Drawing from Bacon, Francis Lodwyck, in his 1647 book on A common writing, created an artificial language from hieroglyphs. He represented what he called “radical” words, or roots using single characters, with the derivatives characters being added to depict modifiers. Each radical, or “radix” was altered slightly to show its various derivatives. So, in Lodwyck’s system the radical verb drink is depicted by itself in the shape of a phonetic schwa, with tense and grammatical markers attached.
Cave Beck (1623-1706), a 17th century British schoolmaster, also published a book, The universal character (1657), in which he forwarded another system of language universals. The system revolved around a numbered list of English words, arranged alphabetically. The numbers allowed Beck to a means of for translating the words into other languages. The word boy in different languages, for example, was assigned the same number. Beck also provided ways to indicate universal grammatical features.
In this same vein, George Delgarno and John Wilkins, worked to create new semantic systems with already existing words. Their aim was to develop systems that were consistent with the natural world, with every word associated with every thing in the world. Delgarno’s universal language was called Ars Signorum (1661). It involved the hierarchical classification of ideas into genera, species and specific differences.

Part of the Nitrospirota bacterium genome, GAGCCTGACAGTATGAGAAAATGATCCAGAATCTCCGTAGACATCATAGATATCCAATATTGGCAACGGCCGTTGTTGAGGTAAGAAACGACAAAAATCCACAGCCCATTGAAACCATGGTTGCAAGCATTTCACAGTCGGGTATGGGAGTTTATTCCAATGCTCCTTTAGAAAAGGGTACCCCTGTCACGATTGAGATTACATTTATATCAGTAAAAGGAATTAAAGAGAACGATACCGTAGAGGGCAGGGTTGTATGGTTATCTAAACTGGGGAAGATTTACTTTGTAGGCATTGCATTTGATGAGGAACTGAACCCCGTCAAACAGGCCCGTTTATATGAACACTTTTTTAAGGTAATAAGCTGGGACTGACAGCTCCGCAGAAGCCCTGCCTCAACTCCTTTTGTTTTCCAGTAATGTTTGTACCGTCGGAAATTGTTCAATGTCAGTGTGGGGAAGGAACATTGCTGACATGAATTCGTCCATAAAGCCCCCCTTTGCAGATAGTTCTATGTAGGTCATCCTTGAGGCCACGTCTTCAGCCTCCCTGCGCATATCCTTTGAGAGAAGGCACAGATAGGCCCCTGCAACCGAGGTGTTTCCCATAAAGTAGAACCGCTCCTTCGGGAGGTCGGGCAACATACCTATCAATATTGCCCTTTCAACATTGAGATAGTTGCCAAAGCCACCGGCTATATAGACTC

Wilkins in his Essay towards a real character and a philosophical understanding (1668) approached universal grammar as if he were re-ordering the world by reclassifying and renaming its contents. In his he arrived at forty groups of objects (e.g., rock, bird, fish, tree). He then created symbols or “real characters” and spoken sounds for each of the semantic units in his system. His aim was to (1) create a taxonomic knowledge system consisting “real characters” found in the world; (2) to create a written form of his knowledge system and (3) and to create a spoken language isomorphic to the real characters.
The study and use of gesture in the universal language movement was also strong at this time. John Bulwer (1606-1656) a British physician and rhetorician, regarded gesture as universal and as a central element in communication. He followed the philosophy of Francis Bacon who treated gesture as a “transient hieroglyphic” a way to bypass natural language by symbolizing things directly. In 1644 Bulwer published Chirologia or, The natural language of the hand, in which he described how the hand can be used to express both words and abstract concepts.
Another effort to solve the multiple language problems was exhibited by a group of religious figures at the Port Royal abbey in France. These teachers studied the underlying commonalities in the grammars between different languages and arrived at what has been described by Noam Chomsky as a universal grammar which they took to be a deep structure governing the organization of all languages. Their aim was to make use of the vernacular language, or first language, to teach Latin, the language of higher education and religious tradition. Their efforts were manifest in what is now known as the Port Royal Grammar.
Finally, there were efforts on the phonological level to create and discover language universals. In 1667 Francis Van Helmont, a Belgian physician, published his The Alphabet of Nature. In it he argued that Hebrew was a proto-language and one that was closest to how the speech organs were intended to be used. He worked to show that the sounds of Hebrew were the ones most easily reproduced by the human vocal organs.